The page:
None of them knew how soon that truly was.

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Amy shut her phone, tears sliding down her cheeks. The phone call had resounded deep within her, reminding her of the bullet that had barely missed her just three years ago.

Her thoughts drifted to the toddler down the hall, probably sucking on his thumb in his sleep like he always did, slowly but surely creating the dreaded buckteeth.

They then traversed downstairs, where her husband was probably asleep on the couch, a western movie playing softly on the TV in front of him.

Lastly, they went to the little girl in the room just next to hers, who was cuddling with her doll and dreaming of nothing but happy thoughts.

Amy didn’t want to share what she just learned, but she knew she must.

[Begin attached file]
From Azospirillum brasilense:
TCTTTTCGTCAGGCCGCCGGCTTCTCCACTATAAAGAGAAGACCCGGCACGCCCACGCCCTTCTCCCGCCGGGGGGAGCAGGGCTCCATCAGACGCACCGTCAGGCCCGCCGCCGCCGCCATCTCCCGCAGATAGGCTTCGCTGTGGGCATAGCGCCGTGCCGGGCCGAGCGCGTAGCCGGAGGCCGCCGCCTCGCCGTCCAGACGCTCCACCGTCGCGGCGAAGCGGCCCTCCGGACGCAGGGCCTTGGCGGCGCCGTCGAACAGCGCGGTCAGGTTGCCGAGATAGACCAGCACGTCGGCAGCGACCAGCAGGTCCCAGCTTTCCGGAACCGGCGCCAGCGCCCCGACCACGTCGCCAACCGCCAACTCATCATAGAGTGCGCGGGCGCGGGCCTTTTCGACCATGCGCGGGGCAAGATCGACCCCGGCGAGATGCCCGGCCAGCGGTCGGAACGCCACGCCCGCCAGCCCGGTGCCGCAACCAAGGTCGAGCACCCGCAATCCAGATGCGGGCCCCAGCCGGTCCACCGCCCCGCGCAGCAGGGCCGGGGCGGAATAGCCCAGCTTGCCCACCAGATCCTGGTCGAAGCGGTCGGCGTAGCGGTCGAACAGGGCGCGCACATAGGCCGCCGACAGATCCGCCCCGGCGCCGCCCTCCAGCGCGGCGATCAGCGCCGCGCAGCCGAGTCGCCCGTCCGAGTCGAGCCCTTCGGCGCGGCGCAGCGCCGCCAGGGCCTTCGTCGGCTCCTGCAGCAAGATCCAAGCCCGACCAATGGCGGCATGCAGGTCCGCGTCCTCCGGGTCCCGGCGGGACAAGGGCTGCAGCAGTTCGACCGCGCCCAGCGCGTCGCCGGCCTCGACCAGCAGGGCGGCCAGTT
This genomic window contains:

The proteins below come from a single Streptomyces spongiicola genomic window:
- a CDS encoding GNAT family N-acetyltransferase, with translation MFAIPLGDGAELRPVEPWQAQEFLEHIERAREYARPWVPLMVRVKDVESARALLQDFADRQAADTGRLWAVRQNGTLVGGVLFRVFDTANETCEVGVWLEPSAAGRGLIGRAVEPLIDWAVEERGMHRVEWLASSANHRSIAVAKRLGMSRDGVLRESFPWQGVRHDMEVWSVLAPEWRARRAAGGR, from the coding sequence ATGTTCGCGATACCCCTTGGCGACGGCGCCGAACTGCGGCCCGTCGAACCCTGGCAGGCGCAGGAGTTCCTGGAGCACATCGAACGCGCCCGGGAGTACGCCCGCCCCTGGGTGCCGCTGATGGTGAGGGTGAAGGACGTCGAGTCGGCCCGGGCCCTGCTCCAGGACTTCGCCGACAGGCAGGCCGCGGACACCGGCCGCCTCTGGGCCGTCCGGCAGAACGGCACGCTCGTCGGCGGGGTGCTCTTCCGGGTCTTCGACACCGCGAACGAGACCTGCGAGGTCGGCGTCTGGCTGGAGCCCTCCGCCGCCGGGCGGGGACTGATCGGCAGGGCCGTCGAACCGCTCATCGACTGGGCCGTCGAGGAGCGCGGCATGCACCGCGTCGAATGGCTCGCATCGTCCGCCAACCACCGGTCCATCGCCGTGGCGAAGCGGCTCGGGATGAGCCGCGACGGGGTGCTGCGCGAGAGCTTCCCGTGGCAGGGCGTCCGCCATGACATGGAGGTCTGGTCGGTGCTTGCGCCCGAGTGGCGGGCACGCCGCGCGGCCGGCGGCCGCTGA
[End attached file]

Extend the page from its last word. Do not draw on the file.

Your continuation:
I gotta tell her.

She pushed herself off the bed, passing through the doorframe and into the dark hall. Matt’s door was shut at the end, but the girl’s room to the left was cracked like always. The doorknob was constantly jamming open, which suited their orange tabby just fine. It meant he could always be in at least one bedroom for the night.

Amy quickly went towards her son’s room, though only to turn the hallway light on before retracing her steps to her daughter’s room. Amy could hear her stirring, the light slowly dragging her back into reality.

With a ragged sigh, Amy pushed open the door.

“Naomi? Sweetie, are you awake?” Amy called out softly, praying that the girl stayed asleep. It would be so much better for her that way.

“Mommy?” came the groggy voice, and Amy saw two blue eyes peering back at her from under the covers on the other side of the room. “What’s wrong?”

Amy winced. Her trembling voice had obviously given her away. Gulping, she crossed the room swiftly at sat on the edge of the bed, laying one shaking hand on her daughter’s head.

“Naomi, Danielle passed away a few minutes ago.” Amy’s heart dropped out of her as she felt the girl stiffen before her, curling tighter around the doll.